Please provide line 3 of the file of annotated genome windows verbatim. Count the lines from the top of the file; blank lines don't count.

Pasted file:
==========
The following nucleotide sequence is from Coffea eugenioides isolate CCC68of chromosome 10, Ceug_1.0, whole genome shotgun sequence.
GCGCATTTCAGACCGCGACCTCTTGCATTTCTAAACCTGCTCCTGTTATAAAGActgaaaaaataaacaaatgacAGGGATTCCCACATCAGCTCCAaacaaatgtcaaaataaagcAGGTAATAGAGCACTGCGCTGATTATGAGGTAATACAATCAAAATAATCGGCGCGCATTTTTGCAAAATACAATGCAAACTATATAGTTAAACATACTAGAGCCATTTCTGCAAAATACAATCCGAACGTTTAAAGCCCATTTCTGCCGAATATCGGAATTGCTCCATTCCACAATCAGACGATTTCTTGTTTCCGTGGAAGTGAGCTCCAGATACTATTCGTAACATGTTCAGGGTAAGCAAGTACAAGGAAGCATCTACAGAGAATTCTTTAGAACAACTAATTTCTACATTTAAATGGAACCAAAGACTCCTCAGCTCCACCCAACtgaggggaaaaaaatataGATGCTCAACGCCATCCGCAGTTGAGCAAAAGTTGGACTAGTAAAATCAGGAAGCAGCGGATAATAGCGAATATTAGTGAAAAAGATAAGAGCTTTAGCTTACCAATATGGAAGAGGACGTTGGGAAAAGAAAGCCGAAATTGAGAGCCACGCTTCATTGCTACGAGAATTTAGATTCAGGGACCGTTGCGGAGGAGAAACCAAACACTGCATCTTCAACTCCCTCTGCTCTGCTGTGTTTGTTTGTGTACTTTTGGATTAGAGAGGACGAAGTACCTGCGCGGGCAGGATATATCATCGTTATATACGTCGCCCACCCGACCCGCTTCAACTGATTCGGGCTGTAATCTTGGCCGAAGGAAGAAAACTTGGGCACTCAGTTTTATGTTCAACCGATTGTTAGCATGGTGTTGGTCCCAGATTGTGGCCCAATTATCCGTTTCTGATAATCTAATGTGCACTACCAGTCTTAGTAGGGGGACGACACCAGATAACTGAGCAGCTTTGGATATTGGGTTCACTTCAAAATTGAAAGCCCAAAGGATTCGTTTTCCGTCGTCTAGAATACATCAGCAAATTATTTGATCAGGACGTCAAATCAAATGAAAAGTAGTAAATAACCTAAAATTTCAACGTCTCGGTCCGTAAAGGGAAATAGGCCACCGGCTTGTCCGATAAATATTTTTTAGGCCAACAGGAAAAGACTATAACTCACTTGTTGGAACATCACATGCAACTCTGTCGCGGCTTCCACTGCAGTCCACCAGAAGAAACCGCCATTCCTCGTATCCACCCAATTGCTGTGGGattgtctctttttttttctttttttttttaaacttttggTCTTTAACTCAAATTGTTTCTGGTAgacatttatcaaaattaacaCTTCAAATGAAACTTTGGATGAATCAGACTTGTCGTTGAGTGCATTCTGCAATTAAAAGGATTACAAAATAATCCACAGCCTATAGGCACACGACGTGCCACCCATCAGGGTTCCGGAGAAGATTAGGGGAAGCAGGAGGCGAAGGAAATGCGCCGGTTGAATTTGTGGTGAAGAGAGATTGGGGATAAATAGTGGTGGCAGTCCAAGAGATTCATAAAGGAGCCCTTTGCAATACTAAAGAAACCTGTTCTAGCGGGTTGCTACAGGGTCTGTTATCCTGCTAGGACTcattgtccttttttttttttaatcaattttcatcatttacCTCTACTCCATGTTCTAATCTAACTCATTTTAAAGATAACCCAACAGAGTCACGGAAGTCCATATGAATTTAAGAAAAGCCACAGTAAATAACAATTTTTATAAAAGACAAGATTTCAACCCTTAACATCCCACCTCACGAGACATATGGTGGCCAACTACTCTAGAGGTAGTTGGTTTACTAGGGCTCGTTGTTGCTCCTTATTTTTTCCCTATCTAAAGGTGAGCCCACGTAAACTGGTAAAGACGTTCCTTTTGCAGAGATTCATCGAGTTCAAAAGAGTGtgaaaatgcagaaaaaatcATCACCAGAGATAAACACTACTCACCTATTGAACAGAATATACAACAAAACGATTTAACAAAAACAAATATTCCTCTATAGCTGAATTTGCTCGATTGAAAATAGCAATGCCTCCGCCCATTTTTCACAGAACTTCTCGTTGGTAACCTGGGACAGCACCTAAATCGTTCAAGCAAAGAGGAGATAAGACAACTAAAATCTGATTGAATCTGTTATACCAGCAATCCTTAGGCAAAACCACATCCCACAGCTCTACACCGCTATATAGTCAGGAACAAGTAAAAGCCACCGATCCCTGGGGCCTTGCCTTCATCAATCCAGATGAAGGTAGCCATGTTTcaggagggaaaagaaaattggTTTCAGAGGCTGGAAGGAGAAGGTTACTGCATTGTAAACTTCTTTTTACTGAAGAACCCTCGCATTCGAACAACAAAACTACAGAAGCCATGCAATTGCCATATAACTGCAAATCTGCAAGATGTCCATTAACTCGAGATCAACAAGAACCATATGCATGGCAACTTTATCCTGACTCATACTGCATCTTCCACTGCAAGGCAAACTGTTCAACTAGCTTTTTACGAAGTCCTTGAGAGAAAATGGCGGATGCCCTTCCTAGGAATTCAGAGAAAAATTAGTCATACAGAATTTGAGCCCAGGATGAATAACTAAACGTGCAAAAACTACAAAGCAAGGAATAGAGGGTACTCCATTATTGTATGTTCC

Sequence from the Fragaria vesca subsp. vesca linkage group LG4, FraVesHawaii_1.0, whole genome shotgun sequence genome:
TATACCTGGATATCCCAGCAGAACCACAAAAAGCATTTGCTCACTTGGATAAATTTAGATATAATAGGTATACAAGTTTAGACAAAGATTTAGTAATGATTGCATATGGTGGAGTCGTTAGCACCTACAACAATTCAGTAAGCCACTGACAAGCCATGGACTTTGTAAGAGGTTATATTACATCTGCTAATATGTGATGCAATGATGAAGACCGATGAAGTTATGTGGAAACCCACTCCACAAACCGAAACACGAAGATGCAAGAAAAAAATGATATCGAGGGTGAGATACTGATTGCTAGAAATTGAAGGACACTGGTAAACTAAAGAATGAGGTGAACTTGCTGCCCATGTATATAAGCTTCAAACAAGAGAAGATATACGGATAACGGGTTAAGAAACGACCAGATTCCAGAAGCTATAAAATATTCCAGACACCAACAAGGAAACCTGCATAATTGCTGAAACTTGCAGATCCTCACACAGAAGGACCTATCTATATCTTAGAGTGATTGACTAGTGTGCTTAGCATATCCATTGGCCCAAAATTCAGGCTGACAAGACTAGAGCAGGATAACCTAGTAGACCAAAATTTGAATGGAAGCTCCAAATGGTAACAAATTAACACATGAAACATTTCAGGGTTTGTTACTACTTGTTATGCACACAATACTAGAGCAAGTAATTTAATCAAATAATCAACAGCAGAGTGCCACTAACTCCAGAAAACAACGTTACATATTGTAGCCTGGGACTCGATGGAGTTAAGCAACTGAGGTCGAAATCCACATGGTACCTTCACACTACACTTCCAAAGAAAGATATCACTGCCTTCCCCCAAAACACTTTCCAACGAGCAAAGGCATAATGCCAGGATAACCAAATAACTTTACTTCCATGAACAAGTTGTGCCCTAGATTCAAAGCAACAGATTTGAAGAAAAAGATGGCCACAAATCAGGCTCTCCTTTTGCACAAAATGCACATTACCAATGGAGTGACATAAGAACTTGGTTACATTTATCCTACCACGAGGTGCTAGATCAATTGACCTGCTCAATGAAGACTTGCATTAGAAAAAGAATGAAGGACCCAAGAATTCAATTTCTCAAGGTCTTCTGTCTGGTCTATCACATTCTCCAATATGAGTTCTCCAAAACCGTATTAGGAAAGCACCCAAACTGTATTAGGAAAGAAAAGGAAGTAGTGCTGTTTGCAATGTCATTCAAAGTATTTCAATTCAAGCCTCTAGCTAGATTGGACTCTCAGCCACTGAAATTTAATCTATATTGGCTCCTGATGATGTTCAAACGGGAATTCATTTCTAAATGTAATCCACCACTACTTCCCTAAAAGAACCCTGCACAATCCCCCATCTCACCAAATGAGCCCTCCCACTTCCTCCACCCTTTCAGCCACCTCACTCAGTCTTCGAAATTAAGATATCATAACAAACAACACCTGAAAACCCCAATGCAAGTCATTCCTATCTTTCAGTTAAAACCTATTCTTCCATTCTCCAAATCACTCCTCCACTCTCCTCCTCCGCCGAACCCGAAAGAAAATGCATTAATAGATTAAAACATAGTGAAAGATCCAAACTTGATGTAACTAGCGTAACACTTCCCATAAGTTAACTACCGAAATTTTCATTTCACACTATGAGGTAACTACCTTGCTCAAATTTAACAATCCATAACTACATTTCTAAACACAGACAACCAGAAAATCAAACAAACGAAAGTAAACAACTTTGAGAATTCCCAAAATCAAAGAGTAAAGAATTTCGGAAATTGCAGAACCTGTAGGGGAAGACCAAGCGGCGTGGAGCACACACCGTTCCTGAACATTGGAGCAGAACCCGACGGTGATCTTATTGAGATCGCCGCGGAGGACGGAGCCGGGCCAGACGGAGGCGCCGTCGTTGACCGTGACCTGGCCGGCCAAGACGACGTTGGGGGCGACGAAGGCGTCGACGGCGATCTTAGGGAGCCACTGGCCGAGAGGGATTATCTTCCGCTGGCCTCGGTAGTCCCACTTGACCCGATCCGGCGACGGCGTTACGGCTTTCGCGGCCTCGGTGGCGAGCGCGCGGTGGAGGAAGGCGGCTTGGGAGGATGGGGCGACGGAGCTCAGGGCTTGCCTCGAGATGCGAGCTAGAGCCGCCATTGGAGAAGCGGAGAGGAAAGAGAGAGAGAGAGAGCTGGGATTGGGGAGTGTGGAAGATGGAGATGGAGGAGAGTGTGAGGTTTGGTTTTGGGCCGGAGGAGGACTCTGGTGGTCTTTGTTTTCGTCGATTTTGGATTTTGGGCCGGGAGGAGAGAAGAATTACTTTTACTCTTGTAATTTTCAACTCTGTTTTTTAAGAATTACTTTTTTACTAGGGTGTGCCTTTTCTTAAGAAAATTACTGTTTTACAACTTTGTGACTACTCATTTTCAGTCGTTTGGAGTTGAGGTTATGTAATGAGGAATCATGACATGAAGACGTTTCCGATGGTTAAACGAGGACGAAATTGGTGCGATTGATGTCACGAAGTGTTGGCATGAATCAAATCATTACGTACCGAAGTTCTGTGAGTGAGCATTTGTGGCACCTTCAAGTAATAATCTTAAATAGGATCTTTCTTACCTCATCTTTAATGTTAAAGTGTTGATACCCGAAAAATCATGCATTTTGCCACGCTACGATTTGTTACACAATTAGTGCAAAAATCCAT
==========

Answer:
Sequence from the Fragaria vesca subsp. vesca linkage group LG4, FraVesHawaii_1.0, whole genome shotgun sequence genome: